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Stern Science La science de SternA ciência de Stern

Filed under: — group @ January 28th, 2007

Halldór Björnsson, William Connolley and Gavin Schmidt

Late last year, the UK Treasury’s Stern Review of the Economics of Climate Change was released to rapturous reception from all sides of the UK political spectrum (i.e. left and right). Since then it has been subject to significant criticism and debate (for a good listing see Rabbett Run). Much of that discussion has revolved around the economic (and ethical) issues associated with ‘discounting’ (how you weight welfare in the future against welfare today) – particularly Nordhaus’s review. We are not qualified to address those issues, and so have not previously commented.

However, as exemplified by interviews on a recent Radio 4 program (including with our own William Connolley), some questions have involved the science that underlies the economics. We will try and address those.
Halldór Björnsson, William Connolley and Gavin Schmidt (traduit par Etienne Pesnelle)

A la fin de l’an dernier, le Trésor britannique a publié le rapport Stern sur les conséquences économiques du changement climatique, qui a été reçu avec enthousiasme par l’ensemble de la classe politique du Royaume-Uni, c’est à dire la gauche et la droite Depuis, il a fait l’objet de nombreux débats et critiques (voir la liste qu’a établie Rabbett Run). L’essentiel de la discussion a tourné autour des problèmes économiques (et éthiques) associés à “l’actualisation” (c’est-à-dire comment mesurer le bien-être futur à l’aune du bien-être actuel), ce dont traite notamment Nordhaus . Nous ne sommes pas qualifiés pour discuter de ces points, aussi ne les avons-nous pas commentés précédemment.

Toutefois, comme l’illustrent les interviews données lors d’une émission récente de Radio 4 (dont une avec notre William Connolley), certaines questions ont concerné la science qui sous-tend les calculs économiques. Nous allons essayer de les aborder.
Halldór Björnsson, William Connolley e Gavin Schmidt (traduzido por F. M. Ramos e I. B. T. Lima)

No fim do ano passado, o Tesouro britânico publicou o Relatório Stern sobre as conseqüências econômicas das mudanças climáticas, que foi recebido com entusiasmo pelo conjunto da classe política do Reino Unido, isto é a esquerda e a direita. Depois, ele foi objeto de inúmeros debates e críticas (ver a lista que preparou Rabbett Run). O essencial da discussão realizou-se em torno dos problemas econômicos (e éticos) associados à “atualização” (isto é, como medir o bem-estar futuro em comparação ao bem-estar atual) – particularmente o Relatório Nordhaus. Nós não estamos qualificados para comentar estes assuntos, assim como não comentamos no passado.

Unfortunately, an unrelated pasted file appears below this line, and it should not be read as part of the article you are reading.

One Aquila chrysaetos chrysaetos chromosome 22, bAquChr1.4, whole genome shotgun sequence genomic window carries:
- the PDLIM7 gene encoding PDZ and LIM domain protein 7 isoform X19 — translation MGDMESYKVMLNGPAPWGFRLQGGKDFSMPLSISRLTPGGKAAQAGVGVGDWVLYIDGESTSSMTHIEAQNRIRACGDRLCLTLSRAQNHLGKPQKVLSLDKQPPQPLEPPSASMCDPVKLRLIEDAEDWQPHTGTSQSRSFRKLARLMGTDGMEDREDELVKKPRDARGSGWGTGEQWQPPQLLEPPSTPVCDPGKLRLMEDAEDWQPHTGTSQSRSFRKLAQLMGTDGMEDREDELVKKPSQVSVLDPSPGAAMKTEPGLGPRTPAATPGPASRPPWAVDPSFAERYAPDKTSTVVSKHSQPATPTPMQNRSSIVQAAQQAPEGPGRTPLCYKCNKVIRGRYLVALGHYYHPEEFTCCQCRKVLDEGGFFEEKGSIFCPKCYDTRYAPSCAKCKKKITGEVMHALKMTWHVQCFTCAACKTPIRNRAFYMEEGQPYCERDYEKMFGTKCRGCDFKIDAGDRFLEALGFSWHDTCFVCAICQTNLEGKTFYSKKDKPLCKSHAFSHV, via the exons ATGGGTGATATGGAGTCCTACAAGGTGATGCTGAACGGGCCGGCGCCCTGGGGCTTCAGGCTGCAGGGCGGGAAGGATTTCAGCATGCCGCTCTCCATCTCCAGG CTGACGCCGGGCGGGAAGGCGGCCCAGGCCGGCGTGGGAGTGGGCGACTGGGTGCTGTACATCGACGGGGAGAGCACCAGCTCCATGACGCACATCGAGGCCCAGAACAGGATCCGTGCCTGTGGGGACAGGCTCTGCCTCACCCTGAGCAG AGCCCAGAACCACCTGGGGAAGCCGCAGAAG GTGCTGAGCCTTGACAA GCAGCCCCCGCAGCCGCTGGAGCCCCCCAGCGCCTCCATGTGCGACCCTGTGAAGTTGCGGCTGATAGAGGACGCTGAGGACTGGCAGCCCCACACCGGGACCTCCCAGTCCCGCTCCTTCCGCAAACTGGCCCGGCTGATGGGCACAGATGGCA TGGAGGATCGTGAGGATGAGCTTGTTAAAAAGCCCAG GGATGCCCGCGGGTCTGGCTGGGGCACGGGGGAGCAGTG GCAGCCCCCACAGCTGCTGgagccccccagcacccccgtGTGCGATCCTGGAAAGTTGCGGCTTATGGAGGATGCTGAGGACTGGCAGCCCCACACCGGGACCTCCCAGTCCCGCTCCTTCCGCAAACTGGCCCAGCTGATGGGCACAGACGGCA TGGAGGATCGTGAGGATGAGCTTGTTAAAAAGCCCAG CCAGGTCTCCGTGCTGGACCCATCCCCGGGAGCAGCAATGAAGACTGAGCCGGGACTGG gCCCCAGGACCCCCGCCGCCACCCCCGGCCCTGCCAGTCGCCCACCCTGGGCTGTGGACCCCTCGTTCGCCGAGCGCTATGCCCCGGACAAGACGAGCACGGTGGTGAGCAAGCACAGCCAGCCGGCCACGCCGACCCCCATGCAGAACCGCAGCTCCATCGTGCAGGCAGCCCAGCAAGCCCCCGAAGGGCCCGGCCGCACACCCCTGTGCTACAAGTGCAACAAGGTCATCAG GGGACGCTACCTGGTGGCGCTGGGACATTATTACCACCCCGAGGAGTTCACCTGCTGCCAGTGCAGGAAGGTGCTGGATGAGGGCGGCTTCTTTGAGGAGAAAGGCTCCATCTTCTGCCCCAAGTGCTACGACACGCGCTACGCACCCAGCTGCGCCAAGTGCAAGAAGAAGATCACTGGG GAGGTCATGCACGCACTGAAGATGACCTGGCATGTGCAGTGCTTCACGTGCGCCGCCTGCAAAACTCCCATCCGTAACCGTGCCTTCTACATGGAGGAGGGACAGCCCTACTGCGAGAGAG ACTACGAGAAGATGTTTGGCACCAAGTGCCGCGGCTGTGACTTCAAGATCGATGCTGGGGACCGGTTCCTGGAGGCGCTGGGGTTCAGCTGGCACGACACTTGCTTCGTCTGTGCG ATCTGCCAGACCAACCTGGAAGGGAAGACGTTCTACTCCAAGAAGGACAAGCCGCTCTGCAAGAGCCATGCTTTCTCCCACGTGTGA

No entanto, como ilustram as entrevistas concedidas durante um recente programa de Radio
4
(das quais uma com William Connolley), certas questões diziam respeito à ciência que sustenta os cálculos econômicos. Vamos tentar abordá-las a seguir. Ao contrário de um relatório mais antigo da Câmara dos Lordes, Stern não perde tempo tentando trapacear, e essencialmente busca a ciência no relatório do IPCC, com algumas atualizações de trabalhos mais recentes. A maior parte da ciência está resumida no capítulo um, e um leitor casual familiarizado com o relatório IPCC encontrará poucas surpresas em seções que incluem afirmações como “Uma massa esmagadora de evidências científicas indica que o clima da Terra está mudando rapidamente, predominantemente pelo efeito do crescimento dos gases de efeito estufa causado pelas atividades humanas” etc. Entretanto, as possibilidades científicas em Stern são ponderadas de maneira levemente diferente que nos relatórios do IPCC uma vez que, como ele afirma, “os tomadores de decisão devem levar em conta os riscos extremos, além das previsões médias, por que seria muito grave se estes riscos viessem a se materializar” (Stern reply to Byatt et al).

Há três componentes científicas no relatório Stern: a sensibilidade climática, as emissões futuras dos gases de efeito estufa, e os impactos de uma dada mudança, expressas na forma de anomalia de temperatura global por razões de comodidade.

A sensibilidade climática (já discutida aqui anteriormente) foi considerada como provavelmente estando no intervalo de 1.5 a 4.5 C do IPCC TAR, e no intervalo de 2 a 5 C nos modelos utilizados no relatório Stern. No entanto, a probabilidade de valores maiores tem um papel importante no relatório. Especificamente, Meinshausen* (2006) [estabelece] que há “entre 2% a 20% de probabilidade que o aquecimento possa ser maior que 5 C”. Isto é verdade, mas o relatório esquece de mencionar que outros novos estudos (Annan and Hargreaves; Hegerl et al) sugerem que é insignificante a probabilidade que a sensibilidade climática seja superior a 5 C.

A incerteza sobre o aquecimento futuro não se reduz à incerteza sobre a sensibilidade, mas depende também daquela relacionada aos níveis futuros dos gases de efeito estufa (GEE). Existe uma ampla gama de cenários e de estimativas sobre níveis futuros de GEE que são utilizados nos relatórios do IPCC. O cenário utilizado pelo Relatório Stern é o A2, mas neste cenário, os níveis de GEE na segunda metade do século XXI são superiores àqueles do cenário A1b, por exemplo. A questão não é se o cenário A2 é menos sólido que o A1, mas simplesmente que o Relatório Stern escolheu trabalhar com um dos cenários de “fortes emissões”. Além disso, o relatório reconhece também a grande incerteza (mas não claramente quantificável) de feedbacks positivos nas emissões de CO2 e CH4 de origem natural.